Getting match state from RPC call in authoritative matches


I’m running into a small conundrum while implementing an RPC call. Basically the RPC call needs to be able to access a match that the current player is in and mutate that state. I can’t seem to find any way to get the match state in my RPC callback. The callback is pretty basic and basically looks like:

func leaveMatch(ctx context.Context, logger runtime.Logger, db *sql.DB, nk runtime.NakamaModule, payload string) (string, error) {
    // the payload is some JSON data containing the match id
    var matchId = ...

    match, err := nk.MatchGet(ctx, matchId)
    if err != nil {
        // match not found
        return "", err

    // now what? How can I get the custom match state that I created in MatchInit()?

There doesn’t seem to be anything that I can call to get my state stored in Nakama’s MatchHandler struct. So, one alternative is to signal the Match itself to do the mutating. For this I use the below code in my RPC handler:

    signalResult, err := nk.MatchSignal(ctx, matchId, common.MatchSignalLeave)

Here I get my own state interface{} which contains everything I need. In my callback for the signal I try to get the current user id so that I can map that to a player in the state:

func (m *Match) MatchSignal(ctx context.Context, logger runtime.Logger, _ *sql.DB, _ runtime.NakamaModule, _ runtime.MatchDispatcher, tick int64, state interface{}, data string) (interface{}, string) {
    userId, ok := ctx.Value(runtime.RUNTIME_CTX_USER_ID).(string)
    if !ok {
        return nil, errors.New("invalid context, missing user id")


Alas, it seems that the context.Context does not contain runtime.RUNTIME_CTX_USER_ID, probably because it’s a different context. So I can’t find the user/player that triggered the signal and can’t do my mutation here.

A final fugly kludge would be to encode the user id into the signal’s data some way and use that, but that reeks of Bad Design® and is a last resort.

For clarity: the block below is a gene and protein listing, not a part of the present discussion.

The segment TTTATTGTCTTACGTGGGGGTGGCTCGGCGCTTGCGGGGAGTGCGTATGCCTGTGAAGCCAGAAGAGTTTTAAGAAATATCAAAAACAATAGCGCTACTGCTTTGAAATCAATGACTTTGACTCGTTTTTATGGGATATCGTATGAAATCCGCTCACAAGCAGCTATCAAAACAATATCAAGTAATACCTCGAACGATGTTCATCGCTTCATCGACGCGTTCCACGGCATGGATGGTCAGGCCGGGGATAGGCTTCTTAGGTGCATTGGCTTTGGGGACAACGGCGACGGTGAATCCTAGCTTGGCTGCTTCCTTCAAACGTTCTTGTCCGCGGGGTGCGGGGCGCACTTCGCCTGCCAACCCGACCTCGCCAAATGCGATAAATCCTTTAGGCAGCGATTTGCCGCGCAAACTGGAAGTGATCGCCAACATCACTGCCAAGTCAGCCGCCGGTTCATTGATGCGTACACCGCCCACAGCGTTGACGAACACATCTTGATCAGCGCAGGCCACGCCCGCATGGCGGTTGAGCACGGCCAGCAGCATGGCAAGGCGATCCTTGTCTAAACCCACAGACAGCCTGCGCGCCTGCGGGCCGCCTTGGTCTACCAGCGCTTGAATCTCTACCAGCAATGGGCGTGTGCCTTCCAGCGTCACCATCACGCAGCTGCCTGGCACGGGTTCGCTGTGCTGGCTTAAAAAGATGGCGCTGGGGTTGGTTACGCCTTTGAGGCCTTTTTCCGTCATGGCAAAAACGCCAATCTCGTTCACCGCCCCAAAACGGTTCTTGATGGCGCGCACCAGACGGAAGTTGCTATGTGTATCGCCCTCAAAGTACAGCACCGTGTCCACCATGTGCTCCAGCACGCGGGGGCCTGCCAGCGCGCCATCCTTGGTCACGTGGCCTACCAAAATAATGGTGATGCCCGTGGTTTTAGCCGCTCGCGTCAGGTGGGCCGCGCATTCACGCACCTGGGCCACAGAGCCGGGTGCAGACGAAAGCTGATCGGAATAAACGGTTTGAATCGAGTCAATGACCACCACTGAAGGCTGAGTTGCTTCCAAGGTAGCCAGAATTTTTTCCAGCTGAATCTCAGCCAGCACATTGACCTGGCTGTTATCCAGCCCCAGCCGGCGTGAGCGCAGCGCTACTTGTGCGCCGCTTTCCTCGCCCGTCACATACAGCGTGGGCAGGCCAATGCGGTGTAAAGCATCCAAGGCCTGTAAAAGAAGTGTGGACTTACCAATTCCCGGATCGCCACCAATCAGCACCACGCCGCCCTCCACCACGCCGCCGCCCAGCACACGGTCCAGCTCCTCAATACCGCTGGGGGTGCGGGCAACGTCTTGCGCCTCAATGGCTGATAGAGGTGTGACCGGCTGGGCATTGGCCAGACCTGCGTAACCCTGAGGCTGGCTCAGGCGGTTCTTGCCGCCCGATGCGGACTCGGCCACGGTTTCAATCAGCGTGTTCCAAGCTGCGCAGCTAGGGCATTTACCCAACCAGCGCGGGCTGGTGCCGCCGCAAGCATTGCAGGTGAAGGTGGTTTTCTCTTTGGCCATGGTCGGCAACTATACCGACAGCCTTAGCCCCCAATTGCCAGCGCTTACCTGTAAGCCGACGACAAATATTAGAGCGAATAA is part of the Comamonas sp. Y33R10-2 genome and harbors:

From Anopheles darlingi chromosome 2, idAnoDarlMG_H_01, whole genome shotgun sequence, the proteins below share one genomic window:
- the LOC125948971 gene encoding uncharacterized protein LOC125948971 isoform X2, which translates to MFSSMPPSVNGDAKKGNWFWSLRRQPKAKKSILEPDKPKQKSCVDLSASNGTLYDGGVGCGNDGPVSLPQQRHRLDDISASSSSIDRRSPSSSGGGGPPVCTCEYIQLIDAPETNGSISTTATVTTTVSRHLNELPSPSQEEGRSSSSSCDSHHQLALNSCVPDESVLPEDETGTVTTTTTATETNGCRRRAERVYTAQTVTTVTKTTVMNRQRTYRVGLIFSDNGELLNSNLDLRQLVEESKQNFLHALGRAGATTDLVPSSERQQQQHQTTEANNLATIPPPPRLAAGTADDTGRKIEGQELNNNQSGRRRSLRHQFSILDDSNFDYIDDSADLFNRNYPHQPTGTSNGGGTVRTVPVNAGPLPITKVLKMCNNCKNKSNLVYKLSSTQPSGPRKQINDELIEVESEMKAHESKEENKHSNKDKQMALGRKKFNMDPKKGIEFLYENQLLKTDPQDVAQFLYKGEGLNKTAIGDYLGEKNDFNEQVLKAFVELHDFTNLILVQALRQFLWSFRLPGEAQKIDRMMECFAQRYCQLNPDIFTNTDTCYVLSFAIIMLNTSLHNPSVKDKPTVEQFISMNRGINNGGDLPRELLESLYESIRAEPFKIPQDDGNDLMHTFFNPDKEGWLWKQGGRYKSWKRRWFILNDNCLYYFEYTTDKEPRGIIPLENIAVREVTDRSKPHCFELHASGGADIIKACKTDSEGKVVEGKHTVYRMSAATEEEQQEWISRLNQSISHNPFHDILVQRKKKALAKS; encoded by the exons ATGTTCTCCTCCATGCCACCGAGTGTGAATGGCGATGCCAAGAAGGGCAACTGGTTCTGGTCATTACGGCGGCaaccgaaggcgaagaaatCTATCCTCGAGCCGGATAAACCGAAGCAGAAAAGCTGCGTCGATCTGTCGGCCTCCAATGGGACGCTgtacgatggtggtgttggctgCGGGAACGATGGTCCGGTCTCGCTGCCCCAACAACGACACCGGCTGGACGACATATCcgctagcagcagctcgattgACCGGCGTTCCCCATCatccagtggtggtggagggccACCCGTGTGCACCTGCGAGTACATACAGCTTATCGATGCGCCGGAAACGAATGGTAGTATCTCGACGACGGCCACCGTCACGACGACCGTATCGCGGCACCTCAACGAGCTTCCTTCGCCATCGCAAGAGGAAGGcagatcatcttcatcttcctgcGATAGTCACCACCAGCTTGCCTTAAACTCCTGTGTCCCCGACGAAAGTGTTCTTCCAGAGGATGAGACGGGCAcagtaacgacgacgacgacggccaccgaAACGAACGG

What is a correct way to do this? It would seem to me to be a pretty common thing you’d want to do?

MatchSignal is a way to ask the match handler to do something from outside of a match. However, realistically, there are only a few legit reasons to use this (e.g. seat reservation system) - and if you need to manipulate the match state outside of the scope of the match handler, then that should be “smell” to rethink your match flow.

Can you talk me through why you need to access/manipulate the match state outside of a match?

I create matches via an RPC call, as that gives more flexibility in tracking how the match fills up etc. So I also wanted to be able to cancel matches via an RPC call. For instance if the player sees that the match is not filling up he/she cancels it in the game UI, then the match should also be terminated on the server side so that it doesn’t have to run there until it times out after a while. The player’s socket is still connected so the match loop doesn’t get a “player left” event.

For now I added a message into the realtime protocol that basically does the same, but it seems like signaling a match would be exactly what should be used for cases like this.

@chakie If the match does not fill up and you want to allow the match creator to cancel it, this should be done via a match data message with a specific opcode you designate.

Have the client send a data message to the match over its socket, the match handler should observe this message and close itself. This is the best way to achieve what you need - you should never manipulate the match state or even really read it from outside the match handler, aside from some very exceptional circumstances.

Another use case is being able to list active matches. This of course works to some degree using MatchList(), but I can’t access any of our custom state that I would need in order to present data to the player. If I can get access to api.Match objects, why can’t I get access to my own match state?

In that case you should use the match label. Expose and periodically update data you want accessible via the match listing API. You can then query specific match label fields to narrow down match listings.

The match label is intended for exactly your requirement - a way for matches to advertise a certain set of fields or information about themselves to the outside world (anything outside the individual match handler).